Manuel Arredonodo MPH ’15 Counsels Refugee Children
When up to 90,000 unaccompanied children started streaming into the U.S. in the summer of 2014, trying to escape violence, drugs, and gangs in Latin America, Manuel Arredondo MPH ’15 sprang into action.
He decided to offer refugees arriving in the Bay Area free mental health services and trauma counseling, using what he was learning in USF’s public health program.
He called it the Alero Project, after a word meaning trusted friend in some Spanish-speaking countries.
“These kids are at high risk for numerous psychosocial challenges. Many have suffered severe psychological trauma and require psychotherapy,” Arredondo said. “I knew it was a crisis, and during a humanitarian crisis, a public health worker should seek to help the most vulnerable.”
He was a USF student when he developed the idea, and also had a job at the Mission Neighborhood Health Center (MNHC) where he helped homeless immigrants. Despite having 10 years’ experience helping the homeless and mentally ill, and knowing the social safety network better than most, he wasn’t sure where to start.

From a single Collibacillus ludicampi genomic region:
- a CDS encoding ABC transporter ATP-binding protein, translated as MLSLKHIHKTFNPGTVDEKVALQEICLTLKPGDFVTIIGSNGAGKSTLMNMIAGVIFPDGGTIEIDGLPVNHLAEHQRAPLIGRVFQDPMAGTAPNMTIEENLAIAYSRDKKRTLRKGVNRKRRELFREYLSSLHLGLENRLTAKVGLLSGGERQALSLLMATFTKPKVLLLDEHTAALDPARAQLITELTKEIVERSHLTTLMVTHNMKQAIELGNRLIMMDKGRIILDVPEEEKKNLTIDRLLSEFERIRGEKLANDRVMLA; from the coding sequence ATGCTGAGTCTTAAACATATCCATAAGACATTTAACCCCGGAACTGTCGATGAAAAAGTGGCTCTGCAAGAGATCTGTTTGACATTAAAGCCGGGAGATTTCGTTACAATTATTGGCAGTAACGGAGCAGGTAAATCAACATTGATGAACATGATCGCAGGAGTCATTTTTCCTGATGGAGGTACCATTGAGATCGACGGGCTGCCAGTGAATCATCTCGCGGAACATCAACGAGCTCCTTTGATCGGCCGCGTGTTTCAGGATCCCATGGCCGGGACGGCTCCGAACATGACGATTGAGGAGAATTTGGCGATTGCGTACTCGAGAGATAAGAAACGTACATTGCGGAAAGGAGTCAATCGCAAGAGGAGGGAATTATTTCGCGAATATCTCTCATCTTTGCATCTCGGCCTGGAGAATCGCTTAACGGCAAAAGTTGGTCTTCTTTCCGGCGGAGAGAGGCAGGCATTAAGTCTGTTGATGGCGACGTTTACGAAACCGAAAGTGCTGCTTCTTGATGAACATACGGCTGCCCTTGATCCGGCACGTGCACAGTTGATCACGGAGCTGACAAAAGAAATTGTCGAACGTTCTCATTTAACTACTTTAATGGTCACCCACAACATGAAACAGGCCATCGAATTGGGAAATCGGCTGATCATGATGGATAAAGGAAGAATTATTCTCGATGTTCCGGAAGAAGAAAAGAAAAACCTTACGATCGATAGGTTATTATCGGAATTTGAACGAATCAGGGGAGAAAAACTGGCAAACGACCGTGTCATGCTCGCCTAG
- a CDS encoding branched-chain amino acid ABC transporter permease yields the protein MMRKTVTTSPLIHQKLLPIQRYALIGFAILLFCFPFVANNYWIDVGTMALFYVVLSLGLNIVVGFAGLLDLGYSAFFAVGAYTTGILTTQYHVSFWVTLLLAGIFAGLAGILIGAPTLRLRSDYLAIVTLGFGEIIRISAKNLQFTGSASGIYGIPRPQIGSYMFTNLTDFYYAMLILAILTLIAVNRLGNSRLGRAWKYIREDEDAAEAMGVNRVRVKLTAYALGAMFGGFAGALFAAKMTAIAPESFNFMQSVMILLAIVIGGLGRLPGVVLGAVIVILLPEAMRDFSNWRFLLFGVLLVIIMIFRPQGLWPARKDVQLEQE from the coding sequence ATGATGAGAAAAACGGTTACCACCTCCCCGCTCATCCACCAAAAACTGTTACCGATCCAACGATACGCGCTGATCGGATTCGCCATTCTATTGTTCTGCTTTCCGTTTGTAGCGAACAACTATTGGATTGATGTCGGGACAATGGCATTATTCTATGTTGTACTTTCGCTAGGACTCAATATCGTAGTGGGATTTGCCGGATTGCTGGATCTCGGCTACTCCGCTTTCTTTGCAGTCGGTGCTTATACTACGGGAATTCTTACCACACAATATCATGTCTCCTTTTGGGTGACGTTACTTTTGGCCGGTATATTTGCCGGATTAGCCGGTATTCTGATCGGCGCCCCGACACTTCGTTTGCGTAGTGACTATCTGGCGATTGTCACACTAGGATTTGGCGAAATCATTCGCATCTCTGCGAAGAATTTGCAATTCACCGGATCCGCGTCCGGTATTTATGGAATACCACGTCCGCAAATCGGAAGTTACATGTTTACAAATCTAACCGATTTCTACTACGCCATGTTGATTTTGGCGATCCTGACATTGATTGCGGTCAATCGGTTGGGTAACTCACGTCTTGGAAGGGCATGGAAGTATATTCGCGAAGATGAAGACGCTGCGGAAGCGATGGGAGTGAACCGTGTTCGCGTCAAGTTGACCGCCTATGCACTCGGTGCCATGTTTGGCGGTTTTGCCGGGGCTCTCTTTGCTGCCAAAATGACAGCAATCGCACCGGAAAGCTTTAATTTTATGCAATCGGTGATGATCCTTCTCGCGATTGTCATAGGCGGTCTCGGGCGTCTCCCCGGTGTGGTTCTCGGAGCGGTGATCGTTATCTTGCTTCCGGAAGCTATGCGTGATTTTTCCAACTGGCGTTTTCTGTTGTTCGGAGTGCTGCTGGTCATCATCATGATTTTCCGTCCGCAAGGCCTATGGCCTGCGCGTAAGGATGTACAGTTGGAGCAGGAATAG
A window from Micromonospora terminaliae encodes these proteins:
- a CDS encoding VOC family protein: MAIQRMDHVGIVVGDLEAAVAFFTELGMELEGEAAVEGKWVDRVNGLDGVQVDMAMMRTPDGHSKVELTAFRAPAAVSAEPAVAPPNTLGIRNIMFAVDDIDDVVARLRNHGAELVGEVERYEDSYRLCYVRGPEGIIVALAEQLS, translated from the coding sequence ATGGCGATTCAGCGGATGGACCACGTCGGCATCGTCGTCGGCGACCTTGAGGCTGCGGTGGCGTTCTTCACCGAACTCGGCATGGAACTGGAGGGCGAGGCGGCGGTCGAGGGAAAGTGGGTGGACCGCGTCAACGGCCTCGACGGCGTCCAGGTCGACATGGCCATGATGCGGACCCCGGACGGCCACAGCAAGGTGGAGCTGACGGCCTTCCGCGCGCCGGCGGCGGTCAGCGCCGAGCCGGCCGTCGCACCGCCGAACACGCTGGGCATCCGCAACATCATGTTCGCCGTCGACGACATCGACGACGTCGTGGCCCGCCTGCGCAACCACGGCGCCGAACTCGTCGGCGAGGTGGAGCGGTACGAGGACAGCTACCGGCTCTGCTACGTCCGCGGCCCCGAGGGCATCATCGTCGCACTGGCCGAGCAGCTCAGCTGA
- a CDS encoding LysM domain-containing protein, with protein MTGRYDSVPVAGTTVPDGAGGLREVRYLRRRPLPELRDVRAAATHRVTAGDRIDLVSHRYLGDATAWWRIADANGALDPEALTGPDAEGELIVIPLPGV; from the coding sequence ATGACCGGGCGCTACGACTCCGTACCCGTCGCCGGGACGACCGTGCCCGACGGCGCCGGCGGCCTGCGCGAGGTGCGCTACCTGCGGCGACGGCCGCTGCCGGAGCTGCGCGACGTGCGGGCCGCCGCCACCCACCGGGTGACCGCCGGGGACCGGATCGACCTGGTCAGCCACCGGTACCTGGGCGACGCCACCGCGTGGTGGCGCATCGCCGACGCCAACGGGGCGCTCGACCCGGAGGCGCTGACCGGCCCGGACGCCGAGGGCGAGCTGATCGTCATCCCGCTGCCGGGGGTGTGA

So he started with his connections from USF. Former teachers and classmates rallied to the cause, offered expertise and training, and even provided a $2,500 grant to get the project started.
Kathleen Raffel, who directs USF’s Master of Science in Behavioral Health program, helped write the mission statement; Alba Diaz, who teaches public health, helped ensure the refugees’ cultural backgrounds are taken into consideration; and Dru Bhattacharya, who directs the Master of Public Health program, helped arrange for Arredondo to receive advanced training at Johns Hopkins University.
Another volunteer was Karla Murcia MPH ’15, one of Manuel’s former classmates at USF. In July, they were married.
Alero helps several dozen refugees from countries like El Salvador, Guatemala, Honduras, and Mexico, and provides them with mental health evaluations, counseling, case management, and psychotherapy. They often use reports from Alero when applying for asylum.
Some in the U.S. strongly opposed the influx of refugees, but others offered caring and compassion. “We provide support to the children — some as young as 7 — and their local guardians to promote a successful and healthy transition to life in the Bay Area,” Arredondo says. “I knew that doing nothing wasn’t an option.”